Sold for £1,116
Estimated at £800 - £1,200
(Please note the sold price includes buyer's premium at 24%)
ROBERT CLEVELEY (BRITISH, 1747-1809)
The Battle of Cape St Vincent:
His Majesty's Ship 'Victory', on the 14th of February, 1797, engaging the Spanish Ship, 'Prince of Asturias', and passing through the Enemy's Line; The defeat of the Spanish Fleet on the evening of the 14th of February, 1797, at the time His Majesty's Ship 'Victory' is making the signal for the British fleet to close and cover the prizes
Watercolour over pen and ink
4¼ x 8½in. (10.5 x 21.5cm.)
(2, a pair)
Provenance: With Agnews; believed exhibited at the 1798 R.A. Exhibition, catalogue no. 321
Despite some early successes, notably the battle of the Glorious First of June (1794), the war with Revolutionary France and her allies was not going well for Great Britain as 1796 drew to a close. A Franco-Spanish expedition to Ireland was being prepared and the large but undermanned Spanish fleet was ordered to join its French counterpart already making for Brest. The Spaniards, under Admiral de Cordova, put to sea from Cartagena with 27 ships-of-the-line in company with 12 frigates only to find Admiral Sir John Jervis lying in wait for them off Cape St. Vincent. On 13th February, Jervis was joined by Commodore Nelson's squadron and, the following day, he brought the enemy to action in what proved a landmark victory despite the numerical superiority of Cordova's fleet. Aided by Nelson's tactical brilliance at a crucial moment in the battle, Jervis decimated the Spanish fleet and forced the remnants to withdraw to Cadiz.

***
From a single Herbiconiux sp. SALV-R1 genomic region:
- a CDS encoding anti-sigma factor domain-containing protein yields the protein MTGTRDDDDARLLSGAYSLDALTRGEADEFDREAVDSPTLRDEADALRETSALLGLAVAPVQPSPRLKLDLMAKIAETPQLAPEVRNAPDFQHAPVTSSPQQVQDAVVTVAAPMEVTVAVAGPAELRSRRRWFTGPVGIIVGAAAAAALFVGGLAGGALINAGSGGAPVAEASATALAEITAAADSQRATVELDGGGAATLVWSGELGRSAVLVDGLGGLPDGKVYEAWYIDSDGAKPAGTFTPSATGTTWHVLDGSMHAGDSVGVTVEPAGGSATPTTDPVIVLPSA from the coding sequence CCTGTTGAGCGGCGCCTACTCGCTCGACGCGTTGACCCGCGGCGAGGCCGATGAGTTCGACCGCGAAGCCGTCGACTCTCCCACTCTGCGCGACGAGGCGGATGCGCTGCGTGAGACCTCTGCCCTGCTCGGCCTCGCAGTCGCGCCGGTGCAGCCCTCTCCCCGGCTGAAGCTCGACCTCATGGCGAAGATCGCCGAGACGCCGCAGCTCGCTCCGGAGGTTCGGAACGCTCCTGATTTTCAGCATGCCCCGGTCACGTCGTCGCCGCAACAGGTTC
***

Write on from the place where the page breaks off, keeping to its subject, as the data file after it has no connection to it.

Nelson, recently promoted Commodore and given his own, albeit small, squadron, was flying his flag in the 74-gun H.M.S. Captain when he rendezvoused with Jervis in advance of the major engagement the next day. On the morning of the battle, Jervis ordered his two columns of ships into a single line-of-battle but the procedure proved painfully slow and Nelson soon realized that, unless he broke formation, the bulk of the Spanish fleet was liable to get away and run for Cadiz. Without a moment's hesitation, he took H.M.S. Captain out of station closely followed by Collingwood in Excellent and Troubridge in Culloden, whereupon a furious action commenced at the head of the Spanish line. In the confusion, two enemy ships, the 80-gun San Nicolas and the 114-gun San Josef, collided with each other and Nelson seized his opportunity. Laying the already damaged Captain alongside the San Nicolas, he personally led the boarding party which, having captured her, crossed her decks and then took the even larger San Josef immediately afterwards. The men of the fleet dubbed the feat 'Nelson's patent bridge for boarding First Rates', an accolade which delighted Nelson and cemented his growing bond with Jervis. It was, without doubt, a triumph of dash and daring and although Nelson had technically broken his orders to achieve it, he emerged from the battle with his reputation made. Promotion to Rear-Admiral of the Blue and a Knighthood of the Bath followed swiftly, together with a recognition by the British public that they had discovered a new hero to win the War for them.
Auction: Maritime and Scientific Models, Instruments & Art (Unshaken), Tue, 7th Jul 2020
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